Car rental insurance has to be one of the most widely misunderstood phenomena of the 21st century. In the 3+ years I have worked in this industry, close to 25% of all the issues that arise have to do with deductibles, authorizations, refunds and the geocentric validity of insurance. These situations tend to come about once a client has dropped off their vehicle and are presented with a bill that makes their eyes pop out of their head. Today we will discuss methods of avoiding this type of ocular discharge.
Let us first go over the types of insurance you will most likely be presented with when deciding what to rent for a car. There are five major types and a million different minor types, and new ones are being invented everyday. The ones you will have to keep an eye out for are:
1. Collision Insurance – Also known as CDW or LDW, collision insurance covers the body of the vehicle in the event of an accident. Please keep in mind that the last sentence is an exact measure of what it covers and when. In no case does CDW cover damage to windows / windshields, tires, roof, mirrors, interior, headlights, blinkers or undercarraige. On top of that, it only covers for an accident, not vandalism, and sometimes not for single party accidents (i. e. - running into something that isn’t another vehicle). Make sure you ask about these things when booking you reservation.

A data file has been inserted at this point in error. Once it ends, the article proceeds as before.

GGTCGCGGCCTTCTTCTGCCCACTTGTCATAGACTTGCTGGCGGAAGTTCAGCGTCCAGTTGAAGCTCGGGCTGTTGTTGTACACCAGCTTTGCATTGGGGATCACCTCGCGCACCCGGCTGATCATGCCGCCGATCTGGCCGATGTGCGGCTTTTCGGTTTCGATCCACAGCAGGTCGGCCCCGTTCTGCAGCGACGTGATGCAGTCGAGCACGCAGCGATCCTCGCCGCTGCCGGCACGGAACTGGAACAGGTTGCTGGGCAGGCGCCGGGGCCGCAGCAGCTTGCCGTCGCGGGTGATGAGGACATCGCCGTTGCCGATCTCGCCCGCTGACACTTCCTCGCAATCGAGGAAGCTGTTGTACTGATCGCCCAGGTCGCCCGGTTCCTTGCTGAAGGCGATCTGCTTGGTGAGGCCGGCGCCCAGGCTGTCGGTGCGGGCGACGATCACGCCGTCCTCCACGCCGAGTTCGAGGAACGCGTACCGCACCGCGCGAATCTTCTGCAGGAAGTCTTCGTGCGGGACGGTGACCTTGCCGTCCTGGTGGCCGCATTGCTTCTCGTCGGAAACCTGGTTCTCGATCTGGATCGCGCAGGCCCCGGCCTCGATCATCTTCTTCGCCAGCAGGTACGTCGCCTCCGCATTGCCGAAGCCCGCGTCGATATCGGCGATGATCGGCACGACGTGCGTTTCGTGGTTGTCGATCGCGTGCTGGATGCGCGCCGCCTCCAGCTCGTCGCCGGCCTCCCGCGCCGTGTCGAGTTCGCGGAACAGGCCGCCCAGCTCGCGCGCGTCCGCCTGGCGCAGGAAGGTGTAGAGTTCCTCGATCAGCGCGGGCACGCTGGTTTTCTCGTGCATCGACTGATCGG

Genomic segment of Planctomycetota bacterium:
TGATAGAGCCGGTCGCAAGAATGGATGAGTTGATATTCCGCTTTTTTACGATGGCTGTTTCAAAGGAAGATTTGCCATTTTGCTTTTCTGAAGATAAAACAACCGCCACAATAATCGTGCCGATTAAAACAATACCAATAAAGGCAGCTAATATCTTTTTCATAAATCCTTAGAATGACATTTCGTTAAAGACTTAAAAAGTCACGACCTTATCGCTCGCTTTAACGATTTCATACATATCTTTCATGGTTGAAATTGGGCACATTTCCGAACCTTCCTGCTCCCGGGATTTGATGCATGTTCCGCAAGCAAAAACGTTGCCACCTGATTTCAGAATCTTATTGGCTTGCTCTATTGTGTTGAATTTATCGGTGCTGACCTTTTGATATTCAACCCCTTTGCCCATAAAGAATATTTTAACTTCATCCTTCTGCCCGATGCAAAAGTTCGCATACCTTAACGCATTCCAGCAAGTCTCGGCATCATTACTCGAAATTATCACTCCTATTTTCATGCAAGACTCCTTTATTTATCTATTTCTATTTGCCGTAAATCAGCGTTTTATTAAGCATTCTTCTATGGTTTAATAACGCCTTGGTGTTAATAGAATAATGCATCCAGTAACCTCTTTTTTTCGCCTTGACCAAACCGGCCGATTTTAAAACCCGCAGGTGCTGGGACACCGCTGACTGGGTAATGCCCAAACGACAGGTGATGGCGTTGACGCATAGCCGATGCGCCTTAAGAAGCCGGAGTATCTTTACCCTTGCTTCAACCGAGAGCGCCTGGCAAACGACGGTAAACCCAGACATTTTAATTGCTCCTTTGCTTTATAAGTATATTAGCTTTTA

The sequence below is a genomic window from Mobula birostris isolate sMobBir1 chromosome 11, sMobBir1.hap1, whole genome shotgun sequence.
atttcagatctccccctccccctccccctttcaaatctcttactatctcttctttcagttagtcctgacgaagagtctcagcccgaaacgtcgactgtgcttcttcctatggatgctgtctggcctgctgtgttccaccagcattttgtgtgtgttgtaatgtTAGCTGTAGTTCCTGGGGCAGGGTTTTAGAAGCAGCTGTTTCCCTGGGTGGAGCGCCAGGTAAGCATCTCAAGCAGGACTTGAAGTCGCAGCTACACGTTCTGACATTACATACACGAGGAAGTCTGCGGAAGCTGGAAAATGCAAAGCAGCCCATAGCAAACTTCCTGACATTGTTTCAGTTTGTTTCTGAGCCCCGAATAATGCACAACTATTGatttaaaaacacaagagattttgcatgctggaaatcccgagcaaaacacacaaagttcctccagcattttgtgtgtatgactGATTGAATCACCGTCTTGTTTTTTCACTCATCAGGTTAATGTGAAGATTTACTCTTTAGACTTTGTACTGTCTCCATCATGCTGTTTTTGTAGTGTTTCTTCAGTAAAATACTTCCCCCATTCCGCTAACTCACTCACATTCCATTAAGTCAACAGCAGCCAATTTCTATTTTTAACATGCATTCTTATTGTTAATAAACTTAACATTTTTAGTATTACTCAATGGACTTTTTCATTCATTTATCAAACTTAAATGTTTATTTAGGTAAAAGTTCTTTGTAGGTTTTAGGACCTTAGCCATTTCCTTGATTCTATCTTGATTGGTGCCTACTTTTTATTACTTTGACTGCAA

2. Theft Insurance – Simply put, it covers the car in the event that it is stolen. In order for this insurance to be valid you have to fill out a police report and alert the rental company (and credit card company if you are under their policy) within 24 hours or you will be liable for the price of an entire car.
3. Liability Insurance – Also known as Third Party or TPL, liability is almost always included in a European rental. This will cover any damages incurred to things outside of the vehicle, such as people, buildings, property, etc. So when you happen to crash it through the front window of a crowded shopping mall, you can at least be thankful you don’t have to pay for it (unless your liability insurance has a ridiculously low limit, most have unlimited coverage).